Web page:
Should the government have sounded the alarm, warning of the onset of a potentially severe recession — risking panic which might make the recession certain, immediate, and severe?  Or was happy-talk the correct choice, hoping to maintain our spirits — our spending and investment patterns – while the economy’s natural resilience carried us to safety?

This goes to the essence of our problem.  Warnings would have helped a well-founded nation, with a budget government surplus after a long boom, a neutral trade balance, whose households had adequate savings.  We would have trimmed our sails slightly, but no drastic changes would have been necessary.  These moderate preparations would have weakened the economy further, but insured that it would be mild.

But crazy folk operate in a different world.  Massive government deficits after a long boom, national consumption 5%+ above our income, massive foreign debts after a 20 year-long binge … the government could not risk a sudden return to sanity.  The crash of sudden withdrawal from our debt addiction was to painful to contemplate.  As at every point along the road to this crisis the solution was to muddle through, as corrective action could wait until tomorrow.  Until a better time, a new year, a new administration.

We have to be able to accept the truth from our leaders.  We have to demand the truth, accepting nothing less.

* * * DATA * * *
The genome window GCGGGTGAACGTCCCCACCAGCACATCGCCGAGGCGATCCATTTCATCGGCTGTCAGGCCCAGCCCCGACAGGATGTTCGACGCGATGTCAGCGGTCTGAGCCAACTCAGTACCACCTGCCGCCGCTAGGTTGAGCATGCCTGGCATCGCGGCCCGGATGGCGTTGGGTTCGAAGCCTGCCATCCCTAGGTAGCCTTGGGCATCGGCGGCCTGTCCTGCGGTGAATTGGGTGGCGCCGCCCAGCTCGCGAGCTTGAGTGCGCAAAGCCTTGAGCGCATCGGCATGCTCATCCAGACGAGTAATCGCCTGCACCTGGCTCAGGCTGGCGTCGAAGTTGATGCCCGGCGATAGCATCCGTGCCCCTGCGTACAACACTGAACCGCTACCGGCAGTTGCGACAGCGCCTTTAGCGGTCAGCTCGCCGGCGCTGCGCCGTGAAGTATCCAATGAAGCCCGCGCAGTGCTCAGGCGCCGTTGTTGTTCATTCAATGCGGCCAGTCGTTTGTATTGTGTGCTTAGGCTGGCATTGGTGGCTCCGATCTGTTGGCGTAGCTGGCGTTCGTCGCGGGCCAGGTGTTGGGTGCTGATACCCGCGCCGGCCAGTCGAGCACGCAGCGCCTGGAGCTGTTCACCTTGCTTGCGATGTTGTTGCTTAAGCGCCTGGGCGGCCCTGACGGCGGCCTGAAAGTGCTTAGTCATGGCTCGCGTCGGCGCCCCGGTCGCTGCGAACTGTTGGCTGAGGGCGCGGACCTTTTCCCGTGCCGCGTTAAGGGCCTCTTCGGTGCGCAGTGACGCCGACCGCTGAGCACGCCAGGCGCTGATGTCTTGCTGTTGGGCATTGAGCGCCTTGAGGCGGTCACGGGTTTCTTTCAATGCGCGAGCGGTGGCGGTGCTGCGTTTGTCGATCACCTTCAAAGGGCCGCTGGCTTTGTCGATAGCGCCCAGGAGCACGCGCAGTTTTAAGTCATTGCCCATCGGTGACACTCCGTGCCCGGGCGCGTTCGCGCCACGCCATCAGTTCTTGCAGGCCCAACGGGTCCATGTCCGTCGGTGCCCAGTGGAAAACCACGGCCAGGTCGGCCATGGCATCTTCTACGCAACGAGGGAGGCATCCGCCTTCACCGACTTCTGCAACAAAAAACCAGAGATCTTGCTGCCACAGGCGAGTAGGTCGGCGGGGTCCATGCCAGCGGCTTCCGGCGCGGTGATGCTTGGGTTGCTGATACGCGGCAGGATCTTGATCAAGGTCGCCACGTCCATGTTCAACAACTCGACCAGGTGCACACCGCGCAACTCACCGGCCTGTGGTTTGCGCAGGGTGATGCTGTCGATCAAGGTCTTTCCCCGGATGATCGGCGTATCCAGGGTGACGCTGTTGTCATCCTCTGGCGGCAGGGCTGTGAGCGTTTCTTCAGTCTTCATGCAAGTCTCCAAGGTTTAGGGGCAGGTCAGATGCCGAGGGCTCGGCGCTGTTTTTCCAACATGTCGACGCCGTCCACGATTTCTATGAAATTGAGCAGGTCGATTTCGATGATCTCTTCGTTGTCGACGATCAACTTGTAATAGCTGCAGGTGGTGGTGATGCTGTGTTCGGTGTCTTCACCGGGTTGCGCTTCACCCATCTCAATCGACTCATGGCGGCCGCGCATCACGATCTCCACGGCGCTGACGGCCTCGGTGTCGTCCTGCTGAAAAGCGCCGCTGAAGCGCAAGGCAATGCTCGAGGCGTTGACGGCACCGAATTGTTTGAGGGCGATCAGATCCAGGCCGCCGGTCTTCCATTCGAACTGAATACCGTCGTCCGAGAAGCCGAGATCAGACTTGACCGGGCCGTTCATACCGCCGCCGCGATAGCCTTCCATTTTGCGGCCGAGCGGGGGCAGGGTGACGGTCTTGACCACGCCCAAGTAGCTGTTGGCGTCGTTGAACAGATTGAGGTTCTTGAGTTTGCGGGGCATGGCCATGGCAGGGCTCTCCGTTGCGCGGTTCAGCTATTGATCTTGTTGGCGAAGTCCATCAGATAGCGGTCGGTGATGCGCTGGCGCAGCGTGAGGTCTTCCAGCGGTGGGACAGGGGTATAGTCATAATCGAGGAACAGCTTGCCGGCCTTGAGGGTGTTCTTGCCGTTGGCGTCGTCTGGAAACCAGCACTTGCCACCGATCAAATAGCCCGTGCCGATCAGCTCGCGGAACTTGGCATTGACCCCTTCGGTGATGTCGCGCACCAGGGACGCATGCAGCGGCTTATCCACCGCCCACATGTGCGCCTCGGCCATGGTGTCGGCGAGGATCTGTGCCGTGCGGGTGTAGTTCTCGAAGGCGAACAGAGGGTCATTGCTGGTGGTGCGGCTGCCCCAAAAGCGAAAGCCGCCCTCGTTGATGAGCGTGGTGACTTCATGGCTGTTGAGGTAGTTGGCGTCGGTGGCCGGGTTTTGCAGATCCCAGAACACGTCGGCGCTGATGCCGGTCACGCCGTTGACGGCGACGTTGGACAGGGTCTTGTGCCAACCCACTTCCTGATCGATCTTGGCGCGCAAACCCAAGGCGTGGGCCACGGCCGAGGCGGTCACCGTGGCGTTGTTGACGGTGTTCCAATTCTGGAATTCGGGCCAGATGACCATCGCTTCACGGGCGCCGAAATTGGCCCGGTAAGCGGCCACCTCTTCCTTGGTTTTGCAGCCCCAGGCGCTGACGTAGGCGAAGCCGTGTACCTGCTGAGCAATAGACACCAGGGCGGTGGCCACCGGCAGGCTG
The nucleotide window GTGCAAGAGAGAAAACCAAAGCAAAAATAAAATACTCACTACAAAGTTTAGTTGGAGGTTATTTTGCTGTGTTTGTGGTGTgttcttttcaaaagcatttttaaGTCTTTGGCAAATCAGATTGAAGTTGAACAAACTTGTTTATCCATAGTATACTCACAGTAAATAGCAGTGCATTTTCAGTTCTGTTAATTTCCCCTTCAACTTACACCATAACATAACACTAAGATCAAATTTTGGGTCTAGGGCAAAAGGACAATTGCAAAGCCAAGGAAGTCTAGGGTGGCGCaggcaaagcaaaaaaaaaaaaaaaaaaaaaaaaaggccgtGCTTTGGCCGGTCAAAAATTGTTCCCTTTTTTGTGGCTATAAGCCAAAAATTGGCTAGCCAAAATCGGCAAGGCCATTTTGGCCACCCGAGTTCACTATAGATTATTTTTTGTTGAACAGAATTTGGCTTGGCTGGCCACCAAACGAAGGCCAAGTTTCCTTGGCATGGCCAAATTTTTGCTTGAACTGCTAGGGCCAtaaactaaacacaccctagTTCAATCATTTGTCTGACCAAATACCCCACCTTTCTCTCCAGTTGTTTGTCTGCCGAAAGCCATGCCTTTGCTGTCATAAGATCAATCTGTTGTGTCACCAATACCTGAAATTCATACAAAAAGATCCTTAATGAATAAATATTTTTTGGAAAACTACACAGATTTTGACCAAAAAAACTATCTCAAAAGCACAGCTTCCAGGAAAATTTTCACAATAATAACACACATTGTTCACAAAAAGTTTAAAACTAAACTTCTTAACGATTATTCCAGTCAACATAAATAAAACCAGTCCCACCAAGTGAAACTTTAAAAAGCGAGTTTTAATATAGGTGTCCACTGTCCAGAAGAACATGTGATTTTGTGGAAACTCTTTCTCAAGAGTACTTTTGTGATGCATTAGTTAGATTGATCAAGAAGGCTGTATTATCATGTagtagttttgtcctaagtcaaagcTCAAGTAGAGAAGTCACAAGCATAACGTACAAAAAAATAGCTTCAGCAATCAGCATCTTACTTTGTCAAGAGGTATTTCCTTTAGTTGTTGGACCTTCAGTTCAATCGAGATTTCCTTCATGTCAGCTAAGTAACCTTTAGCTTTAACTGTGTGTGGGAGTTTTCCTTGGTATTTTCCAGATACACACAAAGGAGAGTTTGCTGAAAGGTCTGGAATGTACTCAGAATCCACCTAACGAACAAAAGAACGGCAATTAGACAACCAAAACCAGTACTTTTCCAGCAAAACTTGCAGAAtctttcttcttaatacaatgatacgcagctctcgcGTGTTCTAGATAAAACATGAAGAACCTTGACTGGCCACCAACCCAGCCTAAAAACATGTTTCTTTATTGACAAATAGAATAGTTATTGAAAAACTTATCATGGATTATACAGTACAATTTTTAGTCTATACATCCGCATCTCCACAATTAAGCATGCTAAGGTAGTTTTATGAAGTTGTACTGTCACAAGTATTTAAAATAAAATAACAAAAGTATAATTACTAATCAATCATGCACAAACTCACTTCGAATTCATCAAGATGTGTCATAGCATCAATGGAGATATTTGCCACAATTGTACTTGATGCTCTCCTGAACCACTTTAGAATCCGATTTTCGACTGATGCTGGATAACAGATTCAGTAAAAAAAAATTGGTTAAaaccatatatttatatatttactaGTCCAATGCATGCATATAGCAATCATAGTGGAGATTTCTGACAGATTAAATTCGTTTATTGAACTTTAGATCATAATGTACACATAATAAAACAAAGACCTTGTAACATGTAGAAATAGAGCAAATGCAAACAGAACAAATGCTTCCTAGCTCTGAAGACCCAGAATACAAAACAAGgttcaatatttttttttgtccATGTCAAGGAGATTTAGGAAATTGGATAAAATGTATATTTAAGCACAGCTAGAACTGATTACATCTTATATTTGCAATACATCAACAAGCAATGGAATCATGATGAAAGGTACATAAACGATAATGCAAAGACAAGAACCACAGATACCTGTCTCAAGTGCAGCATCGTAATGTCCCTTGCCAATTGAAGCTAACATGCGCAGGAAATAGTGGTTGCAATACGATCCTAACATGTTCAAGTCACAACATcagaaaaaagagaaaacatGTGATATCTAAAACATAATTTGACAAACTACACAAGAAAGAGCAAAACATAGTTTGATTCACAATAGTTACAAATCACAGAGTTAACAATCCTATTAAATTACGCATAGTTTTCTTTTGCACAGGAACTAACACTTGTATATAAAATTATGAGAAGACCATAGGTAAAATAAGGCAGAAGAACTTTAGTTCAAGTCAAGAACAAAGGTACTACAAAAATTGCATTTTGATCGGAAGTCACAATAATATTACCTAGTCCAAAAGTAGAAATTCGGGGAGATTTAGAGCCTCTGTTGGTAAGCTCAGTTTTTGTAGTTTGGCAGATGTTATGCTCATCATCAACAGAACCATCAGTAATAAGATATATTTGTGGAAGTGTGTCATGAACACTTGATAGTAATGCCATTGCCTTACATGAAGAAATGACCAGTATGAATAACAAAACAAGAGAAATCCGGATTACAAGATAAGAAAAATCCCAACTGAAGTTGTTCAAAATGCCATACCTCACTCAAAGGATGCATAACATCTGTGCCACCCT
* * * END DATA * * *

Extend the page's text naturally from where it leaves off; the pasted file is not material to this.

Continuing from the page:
Promises of certain success have marked each of the many (who can keep count) plans announced by Bernanke and Paulson since the down cycle began in December 2006.  Even now it may be that their newest plan is failing, rejected by our creditors (watch the US dollar and treasury yields).  if so they will need a new plan, or an expanded version of the current measures.  Let’s dampen the criticism, as they are doing the best they can under impossible conditions.  In return let’s get some honesty about our situation.  They rightly fear our reaction to something so unprecedented in the modern era.

Responsibility

While we grapple with rapidly changing events, struggling to understand the full magnitude of our problems, the calls goes out to find the culprits.  This is a democracy, and certain the guilty cannot be us.  No matter how pressing the crisis, we have time to debate who has the greatest responsibility.  We furiously recite the mantra of 21st century America:  It’s not my fault.

We can get through the difficult times ahead.  Keep our cool and avoid panic.  Remember our history and our values, neither of which should be abandoned in the search of temporary security or prosperity.   And make you voice counted in the November elections.  Our new leaders will be amongst the most important we have ever elected.

Please share your comments by posting below.  Please make them brief (250 words max), civil, and relevant to this post.  Or email me at fabmaximus at hotmail dot com (note the spam-protected spelling).

Key Treasury Department documents

We cannot plead the “we didn’t know the details in the fine print” excuse. The important details about this massive nationalization have been clearly spelled out for us.  See this page for a current list of Treasury Department documents.


Originally published at Fabius Maximus and reproduced here with the author’s permission.